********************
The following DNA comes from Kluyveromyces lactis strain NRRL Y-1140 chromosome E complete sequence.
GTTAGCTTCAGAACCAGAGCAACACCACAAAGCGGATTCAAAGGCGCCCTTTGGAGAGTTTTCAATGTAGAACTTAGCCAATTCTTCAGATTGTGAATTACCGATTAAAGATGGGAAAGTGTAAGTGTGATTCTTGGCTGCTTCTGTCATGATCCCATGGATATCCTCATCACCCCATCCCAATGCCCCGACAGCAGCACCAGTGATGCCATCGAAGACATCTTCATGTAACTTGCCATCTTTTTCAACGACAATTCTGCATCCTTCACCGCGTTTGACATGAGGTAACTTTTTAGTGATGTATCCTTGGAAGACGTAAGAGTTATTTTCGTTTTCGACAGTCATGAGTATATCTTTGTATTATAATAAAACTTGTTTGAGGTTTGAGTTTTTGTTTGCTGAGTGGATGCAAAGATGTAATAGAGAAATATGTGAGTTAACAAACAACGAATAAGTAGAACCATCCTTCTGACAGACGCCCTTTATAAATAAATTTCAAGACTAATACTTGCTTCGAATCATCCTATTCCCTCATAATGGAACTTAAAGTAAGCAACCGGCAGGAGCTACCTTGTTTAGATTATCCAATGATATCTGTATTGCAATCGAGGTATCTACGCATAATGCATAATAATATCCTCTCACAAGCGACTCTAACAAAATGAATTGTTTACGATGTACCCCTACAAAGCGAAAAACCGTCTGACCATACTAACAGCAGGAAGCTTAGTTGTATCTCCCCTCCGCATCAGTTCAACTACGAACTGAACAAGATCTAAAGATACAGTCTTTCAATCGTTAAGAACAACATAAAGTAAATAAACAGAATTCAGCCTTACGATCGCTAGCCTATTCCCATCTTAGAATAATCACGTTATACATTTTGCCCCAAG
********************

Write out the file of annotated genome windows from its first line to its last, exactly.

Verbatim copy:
The following DNA comes from Kluyveromyces lactis strain NRRL Y-1140 chromosome E complete sequence.
GTTAGCTTCAGAACCAGAGCAACACCACAAAGCGGATTCAAAGGCGCCCTTTGGAGAGTTTTCAATGTAGAACTTAGCCAATTCTTCAGATTGTGAATTACCGATTAAAGATGGGAAAGTGTAAGTGTGATTCTTGGCTGCTTCTGTCATGATCCCATGGATATCCTCATCACCCCATCCCAATGCCCCGACAGCAGCACCAGTGATGCCATCGAAGACATCTTCATGTAACTTGCCATCTTTTTCAACGACAATTCTGCATCCTTCACCGCGTTTGACATGAGGTAACTTTTTAGTGATGTATCCTTGGAAGACGTAAGAGTTATTTTCGTTTTCGACAGTCATGAGTATATCTTTGTATTATAATAAAACTTGTTTGAGGTTTGAGTTTTTGTTTGCTGAGTGGATGCAAAGATGTAATAGAGAAATATGTGAGTTAACAAACAACGAATAAGTAGAACCATCCTTCTGACAGACGCCCTTTATAAATAAATTTCAAGACTAATACTTGCTTCGAATCATCCTATTCCCTCATAATGGAACTTAAAGTAAGCAACCGGCAGGAGCTACCTTGTTTAGATTATCCAATGATATCTGTATTGCAATCGAGGTATCTACGCATAATGCATAATAATATCCTCTCACAAGCGACTCTAACAAAATGAATTGTTTACGATGTACCCCTACAAAGCGAAAAACCGTCTGACCATACTAACAGCAGGAAGCTTAGTTGTATCTCCCCTCCGCATCAGTTCAACTACGAACTGAACAAGATCTAAAGATACAGTCTTTCAATCGTTAAGAACAACATAAAGTAAATAAACAGAATTCAGCCTTACGATCGCTAGCCTATTCCCATCTTAGAATAATCACGTTATACATTTTGCCCCAAG